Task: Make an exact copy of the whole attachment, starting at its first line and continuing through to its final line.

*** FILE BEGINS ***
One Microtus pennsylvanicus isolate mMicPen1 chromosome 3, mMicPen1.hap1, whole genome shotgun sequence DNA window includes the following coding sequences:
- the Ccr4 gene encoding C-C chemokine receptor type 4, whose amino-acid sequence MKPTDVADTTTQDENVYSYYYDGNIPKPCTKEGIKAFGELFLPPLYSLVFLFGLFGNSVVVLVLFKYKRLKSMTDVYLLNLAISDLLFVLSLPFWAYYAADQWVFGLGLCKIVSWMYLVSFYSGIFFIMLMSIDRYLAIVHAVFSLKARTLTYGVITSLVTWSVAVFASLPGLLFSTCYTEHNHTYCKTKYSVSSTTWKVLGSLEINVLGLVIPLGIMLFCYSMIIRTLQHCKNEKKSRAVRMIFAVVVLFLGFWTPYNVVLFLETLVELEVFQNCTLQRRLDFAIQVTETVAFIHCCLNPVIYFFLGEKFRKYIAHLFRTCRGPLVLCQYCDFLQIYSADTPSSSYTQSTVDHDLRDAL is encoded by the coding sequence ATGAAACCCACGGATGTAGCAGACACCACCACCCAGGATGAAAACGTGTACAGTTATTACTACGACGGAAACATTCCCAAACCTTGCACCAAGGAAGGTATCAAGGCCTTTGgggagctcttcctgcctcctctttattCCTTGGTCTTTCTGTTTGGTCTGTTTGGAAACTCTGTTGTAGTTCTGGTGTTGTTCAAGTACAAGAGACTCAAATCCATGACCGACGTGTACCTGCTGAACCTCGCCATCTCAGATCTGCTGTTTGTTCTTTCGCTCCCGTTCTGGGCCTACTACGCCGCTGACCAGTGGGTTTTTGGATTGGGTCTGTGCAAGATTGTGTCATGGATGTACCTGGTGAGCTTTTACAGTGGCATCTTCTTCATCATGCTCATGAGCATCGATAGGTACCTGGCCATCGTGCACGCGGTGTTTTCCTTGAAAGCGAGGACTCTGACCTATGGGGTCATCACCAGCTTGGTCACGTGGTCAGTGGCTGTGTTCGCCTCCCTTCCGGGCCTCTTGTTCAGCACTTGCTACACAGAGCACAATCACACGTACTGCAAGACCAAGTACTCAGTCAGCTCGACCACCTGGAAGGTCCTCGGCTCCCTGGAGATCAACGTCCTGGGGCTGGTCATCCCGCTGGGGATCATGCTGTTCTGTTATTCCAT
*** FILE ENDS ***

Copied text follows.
One Microtus pennsylvanicus isolate mMicPen1 chromosome 3, mMicPen1.hap1, whole genome shotgun sequence DNA window includes the following coding sequences:
- the Ccr4 gene encoding C-C chemokine receptor type 4, whose amino-acid sequence MKPTDVADTTTQDENVYSYYYDGNIPKPCTKEGIKAFGELFLPPLYSLVFLFGLFGNSVVVLVLFKYKRLKSMTDVYLLNLAISDLLFVLSLPFWAYYAADQWVFGLGLCKIVSWMYLVSFYSGIFFIMLMSIDRYLAIVHAVFSLKARTLTYGVITSLVTWSVAVFASLPGLLFSTCYTEHNHTYCKTKYSVSSTTWKVLGSLEINVLGLVIPLGIMLFCYSMIIRTLQHCKNEKKSRAVRMIFAVVVLFLGFWTPYNVVLFLETLVELEVFQNCTLQRRLDFAIQVTETVAFIHCCLNPVIYFFLGEKFRKYIAHLFRTCRGPLVLCQYCDFLQIYSADTPSSSYTQSTVDHDLRDAL is encoded by the coding sequence ATGAAACCCACGGATGTAGCAGACACCACCACCCAGGATGAAAACGTGTACAGTTATTACTACGACGGAAACATTCCCAAACCTTGCACCAAGGAAGGTATCAAGGCCTTTGgggagctcttcctgcctcctctttattCCTTGGTCTTTCTGTTTGGTCTGTTTGGAAACTCTGTTGTAGTTCTGGTGTTGTTCAAGTACAAGAGACTCAAATCCATGACCGACGTGTACCTGCTGAACCTCGCCATCTCAGATCTGCTGTTTGTTCTTTCGCTCCCGTTCTGGGCCTACTACGCCGCTGACCAGTGGGTTTTTGGATTGGGTCTGTGCAAGATTGTGTCATGGATGTACCTGGTGAGCTTTTACAGTGGCATCTTCTTCATCATGCTCATGAGCATCGATAGGTACCTGGCCATCGTGCACGCGGTGTTTTCCTTGAAAGCGAGGACTCTGACCTATGGGGTCATCACCAGCTTGGTCACGTGGTCAGTGGCTGTGTTCGCCTCCCTTCCGGGCCTCTTGTTCAGCACTTGCTACACAGAGCACAATCACACGTACTGCAAGACCAAGTACTCAGTCAGCTCGACCACCTGGAAGGTCCTCGGCTCCCTGGAGATCAACGTCCTGGGGCTGGTCATCCCGCTGGGGATCATGCTGTTCTGTTATTCCAT